One day a young man wakes up in an empty room, with no idea of who or where he is. His only clues are a strange marking on his stomach, a hole in his chest and a locket containing a blurry picture of a girl.Soon, Kaiba (his name, though he doesn't know it yet) finds out that in the world he has awoken in, memories can be stored on small cones called "chips". These chips can be moved from body to body, making you essentially immortal. Bad memories can be removed, and good memories can be uploaded — for a price. Unfortunately, there are now more chips than bodies, and a huge gap between the rich and the poor.It is in this universe that Kaiba travels from planet to planet, seeking for who he is and who the girl in the locket is.And it's all to a soundtrack that is hauntingly beautiful.Please note that this has no relation to a guy who is likely to screw the rulesbecause he has money.
This show provides examples of:
Alas, Poor Villain: Well, it's hard to call Vanilla a villain, but his motives were definitely less than pure, yet he goes Heroic Sacrifice on us when he finally does die. It goes hand in hand with the Gray and Gray Morality. And then there's Popo....assuming he didn't recover his memories after being back-stabbed. The ending wasn't completely clear about that.
Amnesiac Dissonance: Upon recovering his memories, Warp almost totally reverts to his previous personality as the Evil Overlord; luckily, Neiro is able to make the Kaiba personality come back in time to save the planet.
And I Must Scream: Many continue to live inside a machine when they have no body to return to. This is considered preferable to death/deletion, as they might get a new body one day. Not to mention Neiro's past memories, and thus the version of herself not altered by Popo, captured in Hyo-Hyo's body.
Crapsaccharine World: Takes place in a hypothetical universe where people have created a kind of immortality by downloading their memories into chips which they can put into a new body when they die. The downside to this is that human bodies are now a commodity. The poor are manipulated into selling their bodies and family members bodies to the rich to get by. And because bodies are replaceable a common punishment for crimes is to just vaporize people with lasers. If you haven't converted to the chips you're pretty much a goner if you upset the police. Despite this you wouldn't be able to tell. The art style, and setting are incredibly cute and bubbly in a way very similar to Disney and Astroboy styles of animation.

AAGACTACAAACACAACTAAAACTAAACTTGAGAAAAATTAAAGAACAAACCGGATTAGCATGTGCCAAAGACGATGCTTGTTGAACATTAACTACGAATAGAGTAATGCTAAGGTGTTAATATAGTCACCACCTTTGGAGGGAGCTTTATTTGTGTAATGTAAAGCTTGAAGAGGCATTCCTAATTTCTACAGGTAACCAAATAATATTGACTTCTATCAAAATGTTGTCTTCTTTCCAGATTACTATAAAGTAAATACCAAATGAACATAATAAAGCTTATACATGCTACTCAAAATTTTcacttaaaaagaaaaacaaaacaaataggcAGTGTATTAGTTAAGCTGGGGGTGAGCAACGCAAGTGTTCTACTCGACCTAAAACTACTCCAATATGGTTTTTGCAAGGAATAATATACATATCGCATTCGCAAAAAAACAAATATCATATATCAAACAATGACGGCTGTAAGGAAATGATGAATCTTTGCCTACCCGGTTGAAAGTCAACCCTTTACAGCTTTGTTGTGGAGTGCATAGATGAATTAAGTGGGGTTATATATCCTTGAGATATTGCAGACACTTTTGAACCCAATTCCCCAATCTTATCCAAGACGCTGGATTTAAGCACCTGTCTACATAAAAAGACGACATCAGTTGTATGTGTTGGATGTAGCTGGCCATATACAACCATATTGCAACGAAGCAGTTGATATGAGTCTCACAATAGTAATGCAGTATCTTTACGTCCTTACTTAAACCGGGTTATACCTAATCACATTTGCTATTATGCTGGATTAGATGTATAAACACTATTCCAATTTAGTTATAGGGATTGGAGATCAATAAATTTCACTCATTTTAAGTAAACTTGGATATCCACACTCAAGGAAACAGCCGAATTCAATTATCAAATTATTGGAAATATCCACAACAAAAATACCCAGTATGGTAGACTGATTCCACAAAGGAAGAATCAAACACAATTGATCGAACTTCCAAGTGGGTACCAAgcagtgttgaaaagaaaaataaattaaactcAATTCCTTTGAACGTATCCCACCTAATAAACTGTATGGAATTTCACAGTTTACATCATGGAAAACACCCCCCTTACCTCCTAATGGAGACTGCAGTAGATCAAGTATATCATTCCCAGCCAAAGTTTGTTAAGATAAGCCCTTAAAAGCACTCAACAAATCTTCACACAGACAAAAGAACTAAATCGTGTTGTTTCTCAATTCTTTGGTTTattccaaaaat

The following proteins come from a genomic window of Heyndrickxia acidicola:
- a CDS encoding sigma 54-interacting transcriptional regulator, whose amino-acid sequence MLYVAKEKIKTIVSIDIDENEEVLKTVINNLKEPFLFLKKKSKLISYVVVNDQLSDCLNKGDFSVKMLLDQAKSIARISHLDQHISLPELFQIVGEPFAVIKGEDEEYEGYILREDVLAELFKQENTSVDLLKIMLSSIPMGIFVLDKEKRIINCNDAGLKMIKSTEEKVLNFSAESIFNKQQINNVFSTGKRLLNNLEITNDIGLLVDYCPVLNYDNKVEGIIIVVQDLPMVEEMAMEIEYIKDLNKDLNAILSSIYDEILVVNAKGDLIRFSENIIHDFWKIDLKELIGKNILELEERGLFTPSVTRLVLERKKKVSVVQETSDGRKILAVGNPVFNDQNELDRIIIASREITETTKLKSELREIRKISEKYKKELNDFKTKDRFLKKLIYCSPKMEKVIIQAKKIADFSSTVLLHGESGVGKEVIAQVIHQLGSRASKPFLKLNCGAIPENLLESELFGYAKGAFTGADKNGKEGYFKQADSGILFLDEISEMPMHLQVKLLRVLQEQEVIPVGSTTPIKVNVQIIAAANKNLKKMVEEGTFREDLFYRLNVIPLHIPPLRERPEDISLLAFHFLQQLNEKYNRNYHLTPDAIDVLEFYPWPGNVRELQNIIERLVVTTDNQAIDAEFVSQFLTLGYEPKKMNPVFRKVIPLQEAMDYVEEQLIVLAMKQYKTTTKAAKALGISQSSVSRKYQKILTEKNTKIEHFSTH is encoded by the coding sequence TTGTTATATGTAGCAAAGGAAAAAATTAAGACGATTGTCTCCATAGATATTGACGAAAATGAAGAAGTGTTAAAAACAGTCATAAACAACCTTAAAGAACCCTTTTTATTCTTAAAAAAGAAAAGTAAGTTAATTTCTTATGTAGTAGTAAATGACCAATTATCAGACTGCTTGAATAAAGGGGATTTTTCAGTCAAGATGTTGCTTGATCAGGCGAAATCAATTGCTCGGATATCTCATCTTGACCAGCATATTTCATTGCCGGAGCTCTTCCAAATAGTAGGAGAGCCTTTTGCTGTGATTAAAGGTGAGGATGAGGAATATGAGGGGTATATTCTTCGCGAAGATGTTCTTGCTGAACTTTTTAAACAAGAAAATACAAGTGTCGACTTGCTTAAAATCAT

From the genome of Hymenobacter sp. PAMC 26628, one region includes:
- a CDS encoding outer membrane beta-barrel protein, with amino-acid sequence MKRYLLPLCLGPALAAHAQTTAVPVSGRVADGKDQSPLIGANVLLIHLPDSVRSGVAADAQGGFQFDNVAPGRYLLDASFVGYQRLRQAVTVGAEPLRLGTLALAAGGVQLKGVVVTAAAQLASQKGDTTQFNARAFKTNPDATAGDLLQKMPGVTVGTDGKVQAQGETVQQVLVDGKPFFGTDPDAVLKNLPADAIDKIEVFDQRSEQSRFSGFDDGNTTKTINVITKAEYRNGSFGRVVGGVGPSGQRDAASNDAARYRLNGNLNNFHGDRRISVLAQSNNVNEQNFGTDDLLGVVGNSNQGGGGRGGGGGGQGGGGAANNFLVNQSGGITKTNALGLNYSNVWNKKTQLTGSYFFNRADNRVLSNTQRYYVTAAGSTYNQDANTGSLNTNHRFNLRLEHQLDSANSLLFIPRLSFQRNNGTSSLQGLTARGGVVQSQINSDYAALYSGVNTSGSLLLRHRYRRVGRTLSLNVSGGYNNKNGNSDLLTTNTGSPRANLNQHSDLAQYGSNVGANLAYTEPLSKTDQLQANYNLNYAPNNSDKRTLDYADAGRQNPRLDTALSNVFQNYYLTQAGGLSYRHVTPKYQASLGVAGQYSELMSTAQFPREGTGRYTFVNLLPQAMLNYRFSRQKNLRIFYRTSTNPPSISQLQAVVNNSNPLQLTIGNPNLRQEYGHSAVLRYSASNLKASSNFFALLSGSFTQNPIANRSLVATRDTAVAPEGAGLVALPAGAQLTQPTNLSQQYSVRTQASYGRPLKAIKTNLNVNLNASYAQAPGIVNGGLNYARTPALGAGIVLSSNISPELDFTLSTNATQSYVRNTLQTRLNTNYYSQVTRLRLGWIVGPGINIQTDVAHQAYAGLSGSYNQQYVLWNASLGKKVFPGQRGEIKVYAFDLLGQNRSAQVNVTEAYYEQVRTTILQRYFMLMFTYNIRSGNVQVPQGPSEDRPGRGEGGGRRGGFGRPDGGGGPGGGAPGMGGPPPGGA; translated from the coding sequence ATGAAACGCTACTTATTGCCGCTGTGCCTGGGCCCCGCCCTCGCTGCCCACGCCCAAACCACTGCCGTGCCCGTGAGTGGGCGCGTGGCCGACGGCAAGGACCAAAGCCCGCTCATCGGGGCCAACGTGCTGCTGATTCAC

Conspicuous CG: Most notably shows up in the first episode's chase scene.
Dogged Nice Guy: The "nice" part might be up for debates given that Vanilla obviously has ulterior motives for being nice to Chroniko/Kaiba, but seriously the sheer amount of CRAP he goes through for her/him probably makes it true.
Dulcinea Effect: Really, Vanilla gives up a lot more for a girl he doesn't really know than sensible people would.
Gender Bender: Kaiba uses Chroniko's body for literally half the series.
Gratuitous English: The opening and ending theme, and the Tree Song. Sung by a half-Canadian, apparently.
Not to mention the character names.
Gray and Gray Morality: You can't really call La Résistance morally upright given how they twist people to do their beckoning, but neither can you really call the Evil Overlord good either....except he's not really evil. And then there's every other side character who all have good and bad traits.
Oblivious to Love: Patch, who's oblivious to everything except his work. His admirer's solution to this problem (after a lifetime of I Want My Beloved to Be Happy) is rather unusual, but it seems to work out well for her in the end.
Screw Yourself: Parm. The possibility of loading some of your own memories into another body, then having your way with yourself isn't revealed until well into the episode, making it a bit of a Mind Screw until the fact.
Not to mention the unimaginableSquick of seeing her give herself such a big orgasm that she goes to a gory green death. Well, of her current body at least.